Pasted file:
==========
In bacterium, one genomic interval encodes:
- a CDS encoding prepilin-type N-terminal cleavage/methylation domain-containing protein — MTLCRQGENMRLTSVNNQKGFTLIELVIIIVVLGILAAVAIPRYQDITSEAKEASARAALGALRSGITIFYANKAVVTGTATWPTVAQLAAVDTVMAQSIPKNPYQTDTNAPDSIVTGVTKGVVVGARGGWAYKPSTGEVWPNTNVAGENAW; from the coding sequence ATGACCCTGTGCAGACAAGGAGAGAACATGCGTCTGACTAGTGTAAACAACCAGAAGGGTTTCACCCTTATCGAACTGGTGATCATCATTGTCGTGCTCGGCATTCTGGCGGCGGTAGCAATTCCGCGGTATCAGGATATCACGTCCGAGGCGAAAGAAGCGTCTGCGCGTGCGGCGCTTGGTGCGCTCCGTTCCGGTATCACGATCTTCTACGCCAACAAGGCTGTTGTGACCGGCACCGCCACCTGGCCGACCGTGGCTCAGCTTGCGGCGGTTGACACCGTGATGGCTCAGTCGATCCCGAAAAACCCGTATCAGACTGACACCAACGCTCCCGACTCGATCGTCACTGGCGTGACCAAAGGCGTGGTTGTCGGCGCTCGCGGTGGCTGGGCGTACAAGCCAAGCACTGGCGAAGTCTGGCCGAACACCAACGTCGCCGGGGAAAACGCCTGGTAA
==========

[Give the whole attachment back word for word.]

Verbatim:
In bacterium, one genomic interval encodes:
- a CDS encoding prepilin-type N-terminal cleavage/methylation domain-containing protein — MTLCRQGENMRLTSVNNQKGFTLIELVIIIVVLGILAAVAIPRYQDITSEAKEASARAALGALRSGITIFYANKAVVTGTATWPTVAQLAAVDTVMAQSIPKNPYQTDTNAPDSIVTGVTKGVVVGARGGWAYKPSTGEVWPNTNVAGENAW; from the coding sequence ATGACCCTGTGCAGACAAGGAGAGAACATGCGTCTGACTAGTGTAAACAACCAGAAGGGTTTCACCCTTATCGAACTGGTGATCATCATTGTCGTGCTCGGCATTCTGGCGGCGGTAGCAATTCCGCGGTATCAGGATATCACGTCCGAGGCGAAAGAAGCGTCTGCGCGTGCGGCGCTTGGTGCGCTCCGTTCCGGTATCACGATCTTCTACGCCAACAAGGCTGTTGTGACCGGCACCGCCACCTGGCCGACCGTGGCTCAGCTTGCGGCGGTTGACACCGTGATGGCTCAGTCGATCCCGAAAAACCCGTATCAGACTGACACCAACGCTCCCGACTCGATCGTCACTGGCGTGACCAAAGGCGTGGTTGTCGGCGCTCGCGGTGGCTGGGCGTACAAGCCAAGCACTGGCGAAGTCTGGCCGAACACCAACGTCGCCGGGGAAAACGCCTGGTAA